Peer-Reviewed Journal Details
Mandatory Fields
Schafer, AA,Domingues, MR,Dahly, DL,Meller, FO,Goncalves, H,Wehrmeister, FC,Assuncao, MCF
2016
July
Sleep medicine
Correlates of self-reported weekday sleep duration in adolescents: the 18-year follow-up of the 1993 Pelotas (Brazil) Birth Cohort Study
Validated
Optional Fields
Sleep duration Risk factors Early determinants Adolescents Cohort study INTERNATIONAL NEUROPSYCHIATRIC INTERVIEW BODY-MASS INDEX SEDENTARY BEHAVIOR CIGARETTE-SMOKING PHYSICAL-ACTIVITY DSM-IV CHILDREN ASSOCIATION PREVALENCE OBESITY
23
81
88
Objective: To investigate factors associated with sleep duration in adolescence.Methods: Data are from the 1993 Pelotas Birth Cohort Study of 5249 live births. Of these individuals, 4563 were located for follow-up at 18 years of age, and 4106 agreed to be interviewed (follow-up rate 81.3%). Sleep duration was continuously assessed by survey as hours per weekday. Additional covariates were collected during the perinatal period and at the 11- and 18-year follow-ups. Linear regression models were used to estimate associations between sleep duration and its hypothesized influences. All analyses were sex-stratified.Results: The average sleep duration among participants was 8.4 hours (standard deviation 1.9). Longer sleep duration at 18 years of age was associated with the following perinatal factors: low maternal schooling, low family income, maternal black skin color, and low birth weight; and with the following factors measured at 18 years of age: being out of school, low achieved schooling, low family income, absence of depressive symptoms, and high screen time.Conclusion: Social and demographic variables may play an important role in determining adolescents' sleep duration, but the nature of these relationships in Brazil may differ from those observed in higher income contexts. (C) 2016 The Authors. Published by Elsevier B.V.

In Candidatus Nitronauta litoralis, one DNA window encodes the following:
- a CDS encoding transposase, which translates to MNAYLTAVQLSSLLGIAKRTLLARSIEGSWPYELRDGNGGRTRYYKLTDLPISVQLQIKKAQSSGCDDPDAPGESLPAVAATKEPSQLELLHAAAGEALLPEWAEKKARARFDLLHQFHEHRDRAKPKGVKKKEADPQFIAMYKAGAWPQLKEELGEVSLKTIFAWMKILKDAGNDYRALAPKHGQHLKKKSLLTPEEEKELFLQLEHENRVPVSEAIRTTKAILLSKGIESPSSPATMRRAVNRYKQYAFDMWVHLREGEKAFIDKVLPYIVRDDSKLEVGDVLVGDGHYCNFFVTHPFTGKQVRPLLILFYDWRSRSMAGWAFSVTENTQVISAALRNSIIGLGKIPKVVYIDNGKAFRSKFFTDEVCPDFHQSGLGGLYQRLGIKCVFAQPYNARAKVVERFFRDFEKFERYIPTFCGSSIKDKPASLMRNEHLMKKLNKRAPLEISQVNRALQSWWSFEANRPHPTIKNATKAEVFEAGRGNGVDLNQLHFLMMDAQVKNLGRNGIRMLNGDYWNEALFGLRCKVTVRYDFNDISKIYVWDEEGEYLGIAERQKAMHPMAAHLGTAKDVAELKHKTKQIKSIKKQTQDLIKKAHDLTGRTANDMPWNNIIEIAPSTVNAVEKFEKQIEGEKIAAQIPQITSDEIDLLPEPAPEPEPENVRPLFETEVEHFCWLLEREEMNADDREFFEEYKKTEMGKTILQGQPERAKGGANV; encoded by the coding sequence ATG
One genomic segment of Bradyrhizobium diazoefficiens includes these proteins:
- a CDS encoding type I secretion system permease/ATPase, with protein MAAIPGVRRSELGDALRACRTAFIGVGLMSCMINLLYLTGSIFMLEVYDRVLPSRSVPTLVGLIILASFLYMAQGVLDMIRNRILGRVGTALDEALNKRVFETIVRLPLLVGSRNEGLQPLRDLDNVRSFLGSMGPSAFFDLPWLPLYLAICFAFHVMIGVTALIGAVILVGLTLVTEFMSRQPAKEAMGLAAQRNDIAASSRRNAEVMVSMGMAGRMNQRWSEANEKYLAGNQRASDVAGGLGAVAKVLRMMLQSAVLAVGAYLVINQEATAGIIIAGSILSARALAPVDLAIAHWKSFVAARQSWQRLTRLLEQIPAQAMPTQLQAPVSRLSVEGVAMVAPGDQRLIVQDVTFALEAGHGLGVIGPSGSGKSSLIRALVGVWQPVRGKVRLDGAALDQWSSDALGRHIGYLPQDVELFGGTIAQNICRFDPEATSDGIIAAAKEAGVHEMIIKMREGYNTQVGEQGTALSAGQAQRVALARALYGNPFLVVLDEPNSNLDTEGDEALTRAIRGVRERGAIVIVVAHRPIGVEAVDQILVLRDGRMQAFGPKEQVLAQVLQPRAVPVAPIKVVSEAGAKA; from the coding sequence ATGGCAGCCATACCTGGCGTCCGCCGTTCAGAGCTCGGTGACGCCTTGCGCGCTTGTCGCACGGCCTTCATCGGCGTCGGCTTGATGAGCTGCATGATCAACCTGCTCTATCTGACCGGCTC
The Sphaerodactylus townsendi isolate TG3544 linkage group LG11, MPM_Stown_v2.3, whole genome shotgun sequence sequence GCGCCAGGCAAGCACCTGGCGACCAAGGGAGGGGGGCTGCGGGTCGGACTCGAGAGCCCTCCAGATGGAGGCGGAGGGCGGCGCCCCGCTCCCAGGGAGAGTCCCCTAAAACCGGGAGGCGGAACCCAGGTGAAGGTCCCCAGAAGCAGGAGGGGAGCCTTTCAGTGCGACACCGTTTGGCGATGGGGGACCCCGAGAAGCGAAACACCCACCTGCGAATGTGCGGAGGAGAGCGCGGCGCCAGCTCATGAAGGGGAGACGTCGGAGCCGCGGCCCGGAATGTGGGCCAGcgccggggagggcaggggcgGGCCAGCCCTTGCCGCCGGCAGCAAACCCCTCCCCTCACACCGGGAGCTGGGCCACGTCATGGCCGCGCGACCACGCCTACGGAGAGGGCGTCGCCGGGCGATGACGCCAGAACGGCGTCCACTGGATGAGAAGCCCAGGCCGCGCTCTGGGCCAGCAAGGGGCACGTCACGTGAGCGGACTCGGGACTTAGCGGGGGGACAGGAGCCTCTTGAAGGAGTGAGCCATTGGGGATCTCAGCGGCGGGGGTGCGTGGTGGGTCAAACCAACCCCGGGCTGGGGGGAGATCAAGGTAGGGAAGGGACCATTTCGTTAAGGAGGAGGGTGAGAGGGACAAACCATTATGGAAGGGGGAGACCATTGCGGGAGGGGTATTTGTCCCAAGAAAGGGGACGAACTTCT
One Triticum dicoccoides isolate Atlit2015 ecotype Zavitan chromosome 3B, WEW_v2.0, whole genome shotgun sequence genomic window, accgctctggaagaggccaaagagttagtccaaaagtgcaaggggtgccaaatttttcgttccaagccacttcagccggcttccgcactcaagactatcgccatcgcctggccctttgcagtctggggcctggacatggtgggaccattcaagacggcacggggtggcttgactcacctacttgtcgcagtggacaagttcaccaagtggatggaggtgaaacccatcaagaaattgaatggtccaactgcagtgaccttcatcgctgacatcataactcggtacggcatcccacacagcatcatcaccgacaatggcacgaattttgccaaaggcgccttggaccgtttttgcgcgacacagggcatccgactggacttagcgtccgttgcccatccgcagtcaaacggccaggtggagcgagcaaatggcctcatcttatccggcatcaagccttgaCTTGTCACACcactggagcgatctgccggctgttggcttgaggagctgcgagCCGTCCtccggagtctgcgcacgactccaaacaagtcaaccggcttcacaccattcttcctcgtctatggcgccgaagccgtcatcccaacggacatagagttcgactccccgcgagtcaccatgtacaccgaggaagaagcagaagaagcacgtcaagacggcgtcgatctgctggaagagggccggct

10.1016/j.sleep.2016.02.013
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